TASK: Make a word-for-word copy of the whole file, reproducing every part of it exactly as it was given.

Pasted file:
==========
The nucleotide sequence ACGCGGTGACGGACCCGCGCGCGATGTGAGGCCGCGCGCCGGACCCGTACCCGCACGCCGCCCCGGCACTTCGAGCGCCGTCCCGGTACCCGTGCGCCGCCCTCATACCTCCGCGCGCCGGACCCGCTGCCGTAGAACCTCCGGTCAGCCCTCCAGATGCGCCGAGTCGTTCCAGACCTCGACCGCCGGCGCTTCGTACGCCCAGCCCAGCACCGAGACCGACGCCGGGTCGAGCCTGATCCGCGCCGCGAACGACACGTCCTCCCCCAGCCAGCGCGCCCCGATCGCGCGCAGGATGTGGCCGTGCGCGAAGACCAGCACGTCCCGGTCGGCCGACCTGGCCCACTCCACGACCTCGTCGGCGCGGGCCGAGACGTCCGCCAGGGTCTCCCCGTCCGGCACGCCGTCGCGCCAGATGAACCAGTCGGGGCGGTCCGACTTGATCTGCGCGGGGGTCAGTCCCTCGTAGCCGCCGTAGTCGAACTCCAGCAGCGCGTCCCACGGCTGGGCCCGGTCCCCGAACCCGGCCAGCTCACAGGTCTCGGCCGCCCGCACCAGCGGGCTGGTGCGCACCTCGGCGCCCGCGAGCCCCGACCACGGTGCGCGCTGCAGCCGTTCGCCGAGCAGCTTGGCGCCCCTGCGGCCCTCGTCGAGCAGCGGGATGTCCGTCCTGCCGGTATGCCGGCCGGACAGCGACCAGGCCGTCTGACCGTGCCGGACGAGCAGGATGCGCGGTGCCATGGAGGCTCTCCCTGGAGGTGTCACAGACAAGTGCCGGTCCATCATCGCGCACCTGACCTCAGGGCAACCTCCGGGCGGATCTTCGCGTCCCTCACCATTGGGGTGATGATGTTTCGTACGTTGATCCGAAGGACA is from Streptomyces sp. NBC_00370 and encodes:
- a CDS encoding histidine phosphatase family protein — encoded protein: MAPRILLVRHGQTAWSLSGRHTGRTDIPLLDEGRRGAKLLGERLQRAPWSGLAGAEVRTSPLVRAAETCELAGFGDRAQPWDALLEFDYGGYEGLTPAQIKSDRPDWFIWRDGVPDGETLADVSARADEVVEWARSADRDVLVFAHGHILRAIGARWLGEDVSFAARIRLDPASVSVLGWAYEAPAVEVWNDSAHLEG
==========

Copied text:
The nucleotide sequence ACGCGGTGACGGACCCGCGCGCGATGTGAGGCCGCGCGCCGGACCCGTACCCGCACGCCGCCCCGGCACTTCGAGCGCCGTCCCGGTACCCGTGCGCCGCCCTCATACCTCCGCGCGCCGGACCCGCTGCCGTAGAACCTCCGGTCAGCCCTCCAGATGCGCCGAGTCGTTCCAGACCTCGACCGCCGGCGCTTCGTACGCCCAGCCCAGCACCGAGACCGACGCCGGGTCGAGCCTGATCCGCGCCGCGAACGACACGTCCTCCCCCAGCCAGCGCGCCCCGATCGCGCGCAGGATGTGGCCGTGCGCGAAGACCAGCACGTCCCGGTCGGCCGACCTGGCCCACTCCACGACCTCGTCGGCGCGGGCCGAGACGTCCGCCAGGGTCTCCCCGTCCGGCACGCCGTCGCGCCAGATGAACCAGTCGGGGCGGTCCGACTTGATCTGCGCGGGGGTCAGTCCCTCGTAGCCGCCGTAGTCGAACTCCAGCAGCGCGTCCCACGGCTGGGCCCGGTCCCCGAACCCGGCCAGCTCACAGGTCTCGGCCGCCCGCACCAGCGGGCTGGTGCGCACCTCGGCGCCCGCGAGCCCCGACCACGGTGCGCGCTGCAGCCGTTCGCCGAGCAGCTTGGCGCCCCTGCGGCCCTCGTCGAGCAGCGGGATGTCCGTCCTGCCGGTATGCCGGCCGGACAGCGACCAGGCCGTCTGACCGTGCCGGACGAGCAGGATGCGCGGTGCCATGGAGGCTCTCCCTGGAGGTGTCACAGACAAGTGCCGGTCCATCATCGCGCACCTGACCTCAGGGCAACCTCCGGGCGGATCTTCGCGTCCCTCACCATTGGGGTGATGATGTTTCGTACGTTGATCCGAAGGACA is from Streptomyces sp. NBC_00370 and encodes:
- a CDS encoding histidine phosphatase family protein — encoded protein: MAPRILLVRHGQTAWSLSGRHTGRTDIPLLDEGRRGAKLLGERLQRAPWSGLAGAEVRTSPLVRAAETCELAGFGDRAQPWDALLEFDYGGYEGLTPAQIKSDRPDWFIWRDGVPDGETLADVSARADEVVEWARSADRDVLVFAHGHILRAIGARWLGEDVSFAARIRLDPASVSVLGWAYEAPAVEVWNDSAHLEG